Call it the world’s slowest photo finish. After several decades of engineering, construction flaws and delays, and cost overruns—a troubled birth that cost their developers dearly—the most advanced commercial reactor designs from Europe and the United States just delivered their first megawatt-hours of electricity within one day of each other. But their benefits—including safety advances such as the AP1000’s passive cooling and the EPR’s airplane-crash-proof shell—may offer too little, too late to secure future projects.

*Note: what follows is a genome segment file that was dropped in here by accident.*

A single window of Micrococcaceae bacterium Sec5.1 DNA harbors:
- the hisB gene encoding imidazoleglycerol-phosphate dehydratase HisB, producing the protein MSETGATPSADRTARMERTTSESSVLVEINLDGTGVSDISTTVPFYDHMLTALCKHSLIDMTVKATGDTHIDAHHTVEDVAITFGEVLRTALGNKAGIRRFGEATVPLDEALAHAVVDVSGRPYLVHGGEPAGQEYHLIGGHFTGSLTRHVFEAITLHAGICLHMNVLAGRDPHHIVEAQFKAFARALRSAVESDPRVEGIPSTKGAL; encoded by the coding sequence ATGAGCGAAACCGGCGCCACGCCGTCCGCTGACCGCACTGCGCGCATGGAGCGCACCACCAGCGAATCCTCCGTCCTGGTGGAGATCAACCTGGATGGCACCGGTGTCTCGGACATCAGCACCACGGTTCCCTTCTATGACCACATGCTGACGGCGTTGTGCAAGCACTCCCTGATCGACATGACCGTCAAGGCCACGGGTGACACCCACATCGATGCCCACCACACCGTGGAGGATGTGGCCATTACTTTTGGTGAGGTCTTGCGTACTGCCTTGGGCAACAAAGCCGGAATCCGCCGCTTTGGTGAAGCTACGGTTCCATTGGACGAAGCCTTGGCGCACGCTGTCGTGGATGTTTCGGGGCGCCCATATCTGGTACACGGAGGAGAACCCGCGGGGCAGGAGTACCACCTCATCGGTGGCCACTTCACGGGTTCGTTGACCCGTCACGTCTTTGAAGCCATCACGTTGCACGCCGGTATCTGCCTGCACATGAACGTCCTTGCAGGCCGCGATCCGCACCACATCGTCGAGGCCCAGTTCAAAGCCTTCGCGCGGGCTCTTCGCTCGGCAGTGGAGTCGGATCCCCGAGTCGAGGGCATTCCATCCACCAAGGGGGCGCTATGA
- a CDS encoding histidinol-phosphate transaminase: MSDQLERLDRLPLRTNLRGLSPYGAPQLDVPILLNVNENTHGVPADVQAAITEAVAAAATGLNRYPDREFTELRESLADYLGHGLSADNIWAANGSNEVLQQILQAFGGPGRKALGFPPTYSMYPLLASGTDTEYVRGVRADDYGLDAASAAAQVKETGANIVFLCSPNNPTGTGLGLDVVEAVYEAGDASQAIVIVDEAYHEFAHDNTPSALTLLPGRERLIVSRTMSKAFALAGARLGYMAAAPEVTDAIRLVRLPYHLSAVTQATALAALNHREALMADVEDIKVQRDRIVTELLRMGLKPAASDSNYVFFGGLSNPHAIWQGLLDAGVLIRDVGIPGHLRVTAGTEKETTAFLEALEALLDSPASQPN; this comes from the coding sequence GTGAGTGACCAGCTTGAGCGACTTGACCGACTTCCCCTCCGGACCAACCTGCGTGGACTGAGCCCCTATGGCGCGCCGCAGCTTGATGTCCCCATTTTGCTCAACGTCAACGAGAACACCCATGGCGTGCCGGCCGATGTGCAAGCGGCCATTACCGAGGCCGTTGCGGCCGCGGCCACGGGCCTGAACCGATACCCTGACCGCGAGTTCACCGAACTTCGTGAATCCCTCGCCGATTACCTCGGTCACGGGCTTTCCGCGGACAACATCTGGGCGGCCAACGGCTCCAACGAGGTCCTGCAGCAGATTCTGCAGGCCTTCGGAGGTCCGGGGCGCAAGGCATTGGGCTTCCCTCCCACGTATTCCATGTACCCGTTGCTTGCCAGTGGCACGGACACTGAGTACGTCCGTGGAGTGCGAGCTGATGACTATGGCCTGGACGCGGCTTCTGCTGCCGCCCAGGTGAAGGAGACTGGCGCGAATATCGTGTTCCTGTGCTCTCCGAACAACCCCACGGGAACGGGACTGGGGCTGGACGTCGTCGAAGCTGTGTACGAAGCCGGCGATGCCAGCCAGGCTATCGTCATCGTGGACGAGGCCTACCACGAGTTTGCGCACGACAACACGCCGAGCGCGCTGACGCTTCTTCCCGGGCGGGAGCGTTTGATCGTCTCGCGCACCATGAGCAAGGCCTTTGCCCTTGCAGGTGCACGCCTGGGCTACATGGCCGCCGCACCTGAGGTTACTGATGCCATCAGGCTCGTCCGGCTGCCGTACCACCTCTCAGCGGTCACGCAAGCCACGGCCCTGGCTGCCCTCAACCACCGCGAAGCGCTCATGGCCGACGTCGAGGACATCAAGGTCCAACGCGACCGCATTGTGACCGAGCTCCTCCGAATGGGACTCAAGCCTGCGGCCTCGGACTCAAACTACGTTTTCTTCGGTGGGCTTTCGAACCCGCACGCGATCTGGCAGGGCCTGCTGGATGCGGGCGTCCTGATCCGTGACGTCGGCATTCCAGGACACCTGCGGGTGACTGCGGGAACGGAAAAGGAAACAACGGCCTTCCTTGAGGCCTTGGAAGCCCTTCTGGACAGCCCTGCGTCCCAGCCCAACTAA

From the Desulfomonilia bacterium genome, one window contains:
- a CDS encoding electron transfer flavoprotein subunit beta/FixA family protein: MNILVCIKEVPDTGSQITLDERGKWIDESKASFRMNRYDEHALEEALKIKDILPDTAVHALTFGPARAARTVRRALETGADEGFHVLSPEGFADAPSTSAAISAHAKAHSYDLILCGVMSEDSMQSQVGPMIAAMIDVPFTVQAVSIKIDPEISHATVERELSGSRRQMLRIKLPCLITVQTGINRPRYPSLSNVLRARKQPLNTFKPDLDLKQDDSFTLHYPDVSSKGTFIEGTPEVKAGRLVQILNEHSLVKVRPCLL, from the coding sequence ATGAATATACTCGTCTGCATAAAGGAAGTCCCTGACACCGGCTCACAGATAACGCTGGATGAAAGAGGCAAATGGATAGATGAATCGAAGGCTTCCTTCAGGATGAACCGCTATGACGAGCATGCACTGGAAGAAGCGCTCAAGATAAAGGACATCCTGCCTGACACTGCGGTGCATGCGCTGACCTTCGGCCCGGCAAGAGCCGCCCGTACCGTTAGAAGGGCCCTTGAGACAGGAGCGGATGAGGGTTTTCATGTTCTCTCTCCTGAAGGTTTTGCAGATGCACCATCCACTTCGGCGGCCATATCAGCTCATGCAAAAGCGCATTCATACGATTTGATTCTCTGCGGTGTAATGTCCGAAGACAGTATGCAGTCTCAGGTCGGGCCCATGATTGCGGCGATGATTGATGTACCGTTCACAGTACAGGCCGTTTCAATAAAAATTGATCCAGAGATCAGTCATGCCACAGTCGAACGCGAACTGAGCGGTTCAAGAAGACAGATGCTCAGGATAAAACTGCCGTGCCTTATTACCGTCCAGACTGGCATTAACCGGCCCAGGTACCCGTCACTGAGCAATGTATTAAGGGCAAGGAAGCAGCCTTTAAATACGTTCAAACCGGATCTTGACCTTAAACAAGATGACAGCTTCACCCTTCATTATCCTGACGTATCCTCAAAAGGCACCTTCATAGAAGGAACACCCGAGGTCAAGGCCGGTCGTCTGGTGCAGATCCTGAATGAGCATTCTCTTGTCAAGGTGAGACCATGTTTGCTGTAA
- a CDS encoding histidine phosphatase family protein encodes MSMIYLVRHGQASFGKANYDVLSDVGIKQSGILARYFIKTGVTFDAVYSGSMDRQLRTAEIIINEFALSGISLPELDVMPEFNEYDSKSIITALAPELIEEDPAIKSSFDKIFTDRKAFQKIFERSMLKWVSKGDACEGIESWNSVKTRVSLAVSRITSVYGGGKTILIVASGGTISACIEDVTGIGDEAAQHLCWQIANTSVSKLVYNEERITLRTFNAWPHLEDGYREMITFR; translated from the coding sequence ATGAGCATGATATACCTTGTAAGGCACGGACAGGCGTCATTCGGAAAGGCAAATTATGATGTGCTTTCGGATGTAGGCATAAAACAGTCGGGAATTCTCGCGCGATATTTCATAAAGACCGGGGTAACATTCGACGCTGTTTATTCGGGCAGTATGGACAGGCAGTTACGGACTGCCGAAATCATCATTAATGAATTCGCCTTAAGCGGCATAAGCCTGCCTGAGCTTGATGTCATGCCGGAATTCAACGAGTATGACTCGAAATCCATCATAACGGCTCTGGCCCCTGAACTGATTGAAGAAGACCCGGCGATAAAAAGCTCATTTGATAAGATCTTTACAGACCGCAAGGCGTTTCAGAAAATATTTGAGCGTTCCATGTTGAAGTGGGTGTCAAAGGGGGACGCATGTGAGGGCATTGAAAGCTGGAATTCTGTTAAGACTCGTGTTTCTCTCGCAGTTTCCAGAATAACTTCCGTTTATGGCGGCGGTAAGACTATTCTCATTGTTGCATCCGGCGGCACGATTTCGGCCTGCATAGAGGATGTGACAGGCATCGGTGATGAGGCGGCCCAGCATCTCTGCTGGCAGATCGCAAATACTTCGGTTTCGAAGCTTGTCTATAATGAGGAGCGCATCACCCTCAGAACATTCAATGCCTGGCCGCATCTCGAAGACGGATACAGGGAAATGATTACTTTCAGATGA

“Public trust is at stake here, folks.” That’s how South Carolina’s top power industry regulator described the gravity of local utilities’ decision to walk away from a pair of partially-built nuclear reactors, according to Charleston’s Post and Courier. Public Service Commission chairman Swain Whitfield added that the reactors’ cancellation after $9 billion of investment — more than the state’s annual budget — “is going to shatter lives, hopes and dreams” in South Carolina. South Carolina-based Santee Cooper and SCANA’s abandonment of their pair of new reactors, announced on Monday, also have broader ramifications for the nuclear industry’s self-declared “nuclear renaissance.” The cost overruns and delays afflicting this project and a sister project in Georgia drove the reactor designer and builder Westinghouse Electric Co. into bankruptcy. Cost overruns and political concerns are also squeezing nuclear suppliers from France, South Korea, and Russia. Continue reading “Palmetto State’s $9-bn Nuclear Boondoggle”